Even though Stacey Abrams has not announced what her plans are for a 2022 rematch against Gov. Brian Kemp, you get the strong sense that Republicans can’t wait to run against her.
Look no further than Gov. Brian Kemp’s debut reelection campaign ad, which features a shadowy picture of Abrams and blames her specifically for the decision of Major League Baseball to move the All Star game -- previously set to be staged in metro Atlanta next week.
The MLB yanked the game in protest of the state’s restrictive election law, which Republicans pushed through the General Assembly in March.
“This week, we should be celebrating baseball. Instead, Stacey Abrams and the liberal mob forced the All-Star game to move,” Kemp says.
Kemp and other Republicans have tried to pin the blame on MLB’s decision on Abrams, though both she and league officials dispute that account.
We reported at the time that Abrams urged the MLB not to move the game ahead of its decision. Since then, she and Democratic leaders have called for companies critical of the law to stay in Georgia and finance efforts to fight the restrictions rather than boycott the state.
Look for the governor to formally launch his reelection bid at an event in Perry Saturday. He will try to strike a delicate balance between energizing the conservative base while trying to skirt Donald Trump’s ongoing anger.
Kemp’s ad isn’t the only one to pan MLB’s decision. The conservative Consumers’ Research group unveiled what it calls a “name and shame” campaign critical of the league and other corporations that objected to Georgia’s election rewrite.
The group is spending at least $1 million on digital and cable ads that will run up to and during the relocated game in Denver next week. The buy includes a 30-second spot that’s set to run on Atlanta airwaves.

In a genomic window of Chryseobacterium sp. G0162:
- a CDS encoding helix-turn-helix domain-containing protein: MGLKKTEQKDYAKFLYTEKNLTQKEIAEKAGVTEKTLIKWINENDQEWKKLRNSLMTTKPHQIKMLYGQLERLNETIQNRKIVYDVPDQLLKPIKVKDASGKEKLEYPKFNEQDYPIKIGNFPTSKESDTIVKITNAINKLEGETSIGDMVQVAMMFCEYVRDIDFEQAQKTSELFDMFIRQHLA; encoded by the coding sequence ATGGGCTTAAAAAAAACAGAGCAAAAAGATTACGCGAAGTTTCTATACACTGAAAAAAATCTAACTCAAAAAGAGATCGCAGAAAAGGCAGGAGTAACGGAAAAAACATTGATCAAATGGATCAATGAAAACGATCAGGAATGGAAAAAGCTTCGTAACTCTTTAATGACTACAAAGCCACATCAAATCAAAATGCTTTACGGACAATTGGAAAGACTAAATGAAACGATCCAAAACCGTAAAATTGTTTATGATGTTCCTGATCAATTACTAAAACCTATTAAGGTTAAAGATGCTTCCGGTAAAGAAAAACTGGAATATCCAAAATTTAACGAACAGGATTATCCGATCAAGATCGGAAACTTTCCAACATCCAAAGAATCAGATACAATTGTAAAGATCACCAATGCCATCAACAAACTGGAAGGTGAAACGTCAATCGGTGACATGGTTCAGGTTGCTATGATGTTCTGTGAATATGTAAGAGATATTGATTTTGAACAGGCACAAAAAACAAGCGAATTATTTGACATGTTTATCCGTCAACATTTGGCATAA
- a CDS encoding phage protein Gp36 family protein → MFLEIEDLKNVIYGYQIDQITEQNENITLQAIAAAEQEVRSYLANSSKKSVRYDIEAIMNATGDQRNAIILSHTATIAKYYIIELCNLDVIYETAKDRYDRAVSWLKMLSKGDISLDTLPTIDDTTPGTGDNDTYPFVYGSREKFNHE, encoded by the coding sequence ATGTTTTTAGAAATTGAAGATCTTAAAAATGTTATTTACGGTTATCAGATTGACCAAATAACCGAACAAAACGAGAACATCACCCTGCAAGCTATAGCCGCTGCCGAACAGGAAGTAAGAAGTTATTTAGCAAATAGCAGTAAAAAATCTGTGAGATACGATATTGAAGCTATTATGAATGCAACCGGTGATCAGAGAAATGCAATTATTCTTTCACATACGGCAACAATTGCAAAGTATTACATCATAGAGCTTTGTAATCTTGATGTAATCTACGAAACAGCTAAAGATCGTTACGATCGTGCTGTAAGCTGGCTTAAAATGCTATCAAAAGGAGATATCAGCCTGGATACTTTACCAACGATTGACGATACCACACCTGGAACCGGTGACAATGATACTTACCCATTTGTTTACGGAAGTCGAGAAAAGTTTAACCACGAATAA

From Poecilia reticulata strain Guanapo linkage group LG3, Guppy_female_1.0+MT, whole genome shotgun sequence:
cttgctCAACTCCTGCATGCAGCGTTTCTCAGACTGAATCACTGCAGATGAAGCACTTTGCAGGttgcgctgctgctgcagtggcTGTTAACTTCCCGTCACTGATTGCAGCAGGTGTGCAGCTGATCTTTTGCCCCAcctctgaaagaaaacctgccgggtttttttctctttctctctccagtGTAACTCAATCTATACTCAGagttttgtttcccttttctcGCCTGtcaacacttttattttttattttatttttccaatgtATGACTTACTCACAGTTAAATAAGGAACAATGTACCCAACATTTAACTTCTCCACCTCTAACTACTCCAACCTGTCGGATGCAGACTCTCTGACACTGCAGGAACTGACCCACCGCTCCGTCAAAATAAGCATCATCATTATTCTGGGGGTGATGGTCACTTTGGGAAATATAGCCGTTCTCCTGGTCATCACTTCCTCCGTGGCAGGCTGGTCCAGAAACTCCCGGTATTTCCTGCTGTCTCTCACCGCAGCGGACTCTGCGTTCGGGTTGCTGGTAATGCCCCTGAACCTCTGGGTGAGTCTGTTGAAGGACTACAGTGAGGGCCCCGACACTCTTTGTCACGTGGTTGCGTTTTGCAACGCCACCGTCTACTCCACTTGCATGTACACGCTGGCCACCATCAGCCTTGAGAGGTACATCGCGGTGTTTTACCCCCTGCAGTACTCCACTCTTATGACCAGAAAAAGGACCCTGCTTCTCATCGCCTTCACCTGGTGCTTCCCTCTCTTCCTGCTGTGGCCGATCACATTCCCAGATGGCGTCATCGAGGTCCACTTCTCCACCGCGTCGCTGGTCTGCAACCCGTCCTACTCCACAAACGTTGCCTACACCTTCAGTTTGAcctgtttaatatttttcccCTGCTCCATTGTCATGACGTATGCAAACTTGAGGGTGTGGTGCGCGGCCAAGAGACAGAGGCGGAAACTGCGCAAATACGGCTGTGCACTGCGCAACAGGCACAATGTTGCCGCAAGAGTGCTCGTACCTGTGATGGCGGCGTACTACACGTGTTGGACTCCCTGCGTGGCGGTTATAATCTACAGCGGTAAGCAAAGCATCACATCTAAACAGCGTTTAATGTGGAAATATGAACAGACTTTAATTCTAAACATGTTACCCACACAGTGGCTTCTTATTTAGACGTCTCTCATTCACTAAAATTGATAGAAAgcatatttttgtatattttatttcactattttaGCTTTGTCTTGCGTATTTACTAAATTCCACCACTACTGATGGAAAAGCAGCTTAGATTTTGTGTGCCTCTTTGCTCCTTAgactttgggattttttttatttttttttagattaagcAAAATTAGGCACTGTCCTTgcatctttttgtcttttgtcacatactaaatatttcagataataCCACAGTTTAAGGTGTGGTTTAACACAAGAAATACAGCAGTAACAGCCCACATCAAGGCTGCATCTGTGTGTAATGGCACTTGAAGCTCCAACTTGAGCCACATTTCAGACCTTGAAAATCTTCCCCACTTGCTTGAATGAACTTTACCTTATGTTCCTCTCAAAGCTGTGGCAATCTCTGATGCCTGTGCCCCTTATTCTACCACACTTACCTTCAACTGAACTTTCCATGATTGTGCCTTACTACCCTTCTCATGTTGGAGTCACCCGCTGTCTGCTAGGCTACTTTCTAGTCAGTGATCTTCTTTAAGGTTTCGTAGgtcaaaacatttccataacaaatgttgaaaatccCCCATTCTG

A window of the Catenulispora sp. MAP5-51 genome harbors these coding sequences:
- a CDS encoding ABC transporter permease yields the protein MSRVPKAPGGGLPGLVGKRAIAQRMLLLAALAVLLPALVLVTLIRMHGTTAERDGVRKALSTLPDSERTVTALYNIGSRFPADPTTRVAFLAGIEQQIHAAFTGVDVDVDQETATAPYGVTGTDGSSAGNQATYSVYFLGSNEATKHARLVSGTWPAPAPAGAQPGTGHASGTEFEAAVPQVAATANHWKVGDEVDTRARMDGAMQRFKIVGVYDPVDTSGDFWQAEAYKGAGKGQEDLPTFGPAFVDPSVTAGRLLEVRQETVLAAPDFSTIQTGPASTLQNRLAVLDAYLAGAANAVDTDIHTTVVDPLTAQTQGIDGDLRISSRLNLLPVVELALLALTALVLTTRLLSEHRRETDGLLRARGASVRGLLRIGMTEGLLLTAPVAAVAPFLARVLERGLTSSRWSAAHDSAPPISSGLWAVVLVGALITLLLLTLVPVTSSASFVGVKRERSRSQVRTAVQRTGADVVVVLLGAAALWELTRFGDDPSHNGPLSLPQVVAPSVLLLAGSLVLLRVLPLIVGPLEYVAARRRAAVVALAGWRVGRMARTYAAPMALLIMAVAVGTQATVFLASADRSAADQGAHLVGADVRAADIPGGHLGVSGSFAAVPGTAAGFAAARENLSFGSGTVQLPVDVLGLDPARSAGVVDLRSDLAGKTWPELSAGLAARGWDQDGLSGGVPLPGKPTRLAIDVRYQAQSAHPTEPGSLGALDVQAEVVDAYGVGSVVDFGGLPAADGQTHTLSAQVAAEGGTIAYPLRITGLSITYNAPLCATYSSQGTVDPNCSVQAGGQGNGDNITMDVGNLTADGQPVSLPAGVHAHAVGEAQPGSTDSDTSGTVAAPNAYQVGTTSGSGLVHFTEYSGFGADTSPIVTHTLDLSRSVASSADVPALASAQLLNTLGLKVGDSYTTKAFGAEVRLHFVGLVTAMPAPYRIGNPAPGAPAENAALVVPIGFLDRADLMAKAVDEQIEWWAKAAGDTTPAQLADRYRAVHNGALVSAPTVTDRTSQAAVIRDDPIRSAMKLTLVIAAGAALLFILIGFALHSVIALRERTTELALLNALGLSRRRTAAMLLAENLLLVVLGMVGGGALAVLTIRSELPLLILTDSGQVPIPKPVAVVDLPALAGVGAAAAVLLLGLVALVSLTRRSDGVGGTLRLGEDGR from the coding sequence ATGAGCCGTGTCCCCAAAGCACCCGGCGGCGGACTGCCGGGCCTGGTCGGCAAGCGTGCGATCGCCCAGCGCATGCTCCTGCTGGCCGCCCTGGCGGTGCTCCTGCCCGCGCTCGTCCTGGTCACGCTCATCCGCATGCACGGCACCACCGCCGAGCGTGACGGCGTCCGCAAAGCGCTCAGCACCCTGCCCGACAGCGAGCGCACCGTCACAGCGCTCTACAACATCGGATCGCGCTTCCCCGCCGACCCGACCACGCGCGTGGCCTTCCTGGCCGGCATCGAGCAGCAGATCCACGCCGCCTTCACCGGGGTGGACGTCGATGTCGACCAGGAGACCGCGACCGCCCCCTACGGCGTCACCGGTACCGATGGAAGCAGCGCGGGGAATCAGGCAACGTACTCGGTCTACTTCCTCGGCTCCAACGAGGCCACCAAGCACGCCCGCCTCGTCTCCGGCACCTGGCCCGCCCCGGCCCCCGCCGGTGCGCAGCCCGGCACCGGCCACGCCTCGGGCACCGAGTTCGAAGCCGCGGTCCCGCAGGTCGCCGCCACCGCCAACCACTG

It’s a potent reminder that elections and voting will be a top issue for both Democrats and Republicans in the 2022 elections -- and that Abrams will be a top target for Republicans no matter what.
Georgia’s battle over restrictive voting measures has already moved from the statehouse to the courthouse.
The fight in the Texas Legislature, meanwhile, is only just beginning.
Texas legislators were summoned back to Austin on Thursday for a special legislative session to revive a host of voting restrictions that loosely mirror the Georgia rewrite.
One of your Insiders in Austin happened upon a press conference at the sprawling Capitol complex that featured Democrats blasting the contours of the proposals.
Like the Georgia measure, the Texas proposals embrace new ID requirements for absentee ballots, add new restrictions to mail-in voting and clamp down on 2020 initiatives by liberal-leaning counties that broaden access to voting.